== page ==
5 minute read | September.11.2023
The United States Court of Appeals for the Second Circuit recently affirmed the 2020 Kirschner v. JP Morgan Chase Bank, N.A. ruling that a secured $1.775 billion syndicated term loan to Millennium Laboratories LLC (Millennium) was not a security.
The decision is great news for the loan market, but a slightly different set of facts could easily lead to a different decision.
In deciding the case, the Second Circuit relied on factors outlined in the 1990 U.S. Supreme Court case Reves v. Ernst & Young. In that case, the justices instructed courts to begin with a presumption that every instrument is a security; that presumption can be rebutted if the instrument does not “resemble” a security because:
Different Facts Could Mean a Different Decision
Loan Proceeds Used to Finance Investment
The borrower in Kirschner used loan proceeds to refinance its existing debt. Like most participants in the secondary market, the loan buyers purchased the loans to earn a financial return. The Second Circuit concluded that for the purposes of the first Reves factor, the parties’ motivations were mixed, as the borrower entered into the transaction for commercial purposes and the loan buyers sought investment. However, because borrowers regularly use syndicated loans to finance mergers, acquisitions and other large investments, it is easy to imagine a scenario where a court could determine that the motivations of both the borrower and the lenders were for investment purposes. Such a finding would place the first Reves factor squarely in the security column.
Loose Transfer Restrictions
In its analysis of the second Reves factor, the Second Circuit reasoned that borrower and agent consent requirements, minimum transfer amounts and prohibitions on transfers to natural persons weighed against the presumption that the Millennium loan was a security. Such transfer restrictions are standard in credit agreements for broadly syndicated loans. That said, credit agreements do, at least occasionally, lack some of these restrictions. This issue is perhaps more likely to surface in deals where the credit agreement is based on a particularly old form or in middle market deals, where loan documentation tends to vary more than in the broadly syndicated market.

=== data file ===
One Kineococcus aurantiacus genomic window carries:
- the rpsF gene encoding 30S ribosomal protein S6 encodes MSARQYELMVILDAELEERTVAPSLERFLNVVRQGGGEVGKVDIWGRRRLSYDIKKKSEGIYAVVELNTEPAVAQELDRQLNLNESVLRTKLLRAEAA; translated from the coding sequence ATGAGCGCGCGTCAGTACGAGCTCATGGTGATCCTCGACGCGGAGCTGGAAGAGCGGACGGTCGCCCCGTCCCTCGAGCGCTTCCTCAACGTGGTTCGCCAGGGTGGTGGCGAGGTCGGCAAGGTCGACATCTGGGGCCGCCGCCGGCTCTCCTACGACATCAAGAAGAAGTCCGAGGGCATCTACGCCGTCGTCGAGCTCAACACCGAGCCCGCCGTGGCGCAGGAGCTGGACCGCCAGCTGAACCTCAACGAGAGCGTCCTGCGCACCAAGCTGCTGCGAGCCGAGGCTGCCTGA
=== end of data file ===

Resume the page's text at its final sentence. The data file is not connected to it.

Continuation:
Lack of Standard Sophistication Representations
Credit agreements almost always contain a standard form of assignment and assumption that requires the assignee to represent that it is sophisticated and experienced with respect to buying and selling syndicated loans and that it has performed its own credit analysis. The court in Kirschner noted that such provisions in the Millennium loan helped notify lenders they were purchasing a loan as opposed to a security.
If the assignment or assumption does not include such a provision, a court applying the third Reves factor may be more likely to hold that the loan is a security. As with loose transfer restrictions, this fact pattern will likely arise on the margins.
Consistent Use of the Terms “Issuers,” “Notes,” and “Investors”
In applying the third Reves factor, the Second Circuit noted that although the loan documents occasionally referred to the lenders as “investors,” such isolated references could not have created a reasonable expectation that the loans were securities, especially considering that the loan documents more consistently referred to the lenders as “lenders.” Standard loan documents use the terms “borrower,” “loan,” and “lender.” If the terms “issuer,” “notes,” and “investors” are used instead, a court may come to a different conclusion when applying the third Reves factor.
In analyzing the fourth Reves factor, the Second Circuit noted that one factor that reduces the risks associated with an instrument is whether it is secured by collateral. The Millennium loan was secured. That fact, taken with the policy guidelines from federal regulators, was enough for the Second Circuit to conclude that under the fourth Reves factor, other risk-reducing factors weighed against characterizing the loans as securities. Some syndicated loans are unsecured by design. Others become under-secured or wholly unsecured based on the decline in value of the collateral or after a restructuring. Because unsecured loans are riskier than secured loans, courts may be more likely to conclude that unsecured loans are securities under Reves and Kirschner.
Kirschner v. JP Morgan Chase Bank, N.A.’s decision that the Millennium loans were not securities is great news for the loan market but parties must carefully consider the factors considered in the case when drafting credit agreements and loan transfer documents or the next case may be decided differently.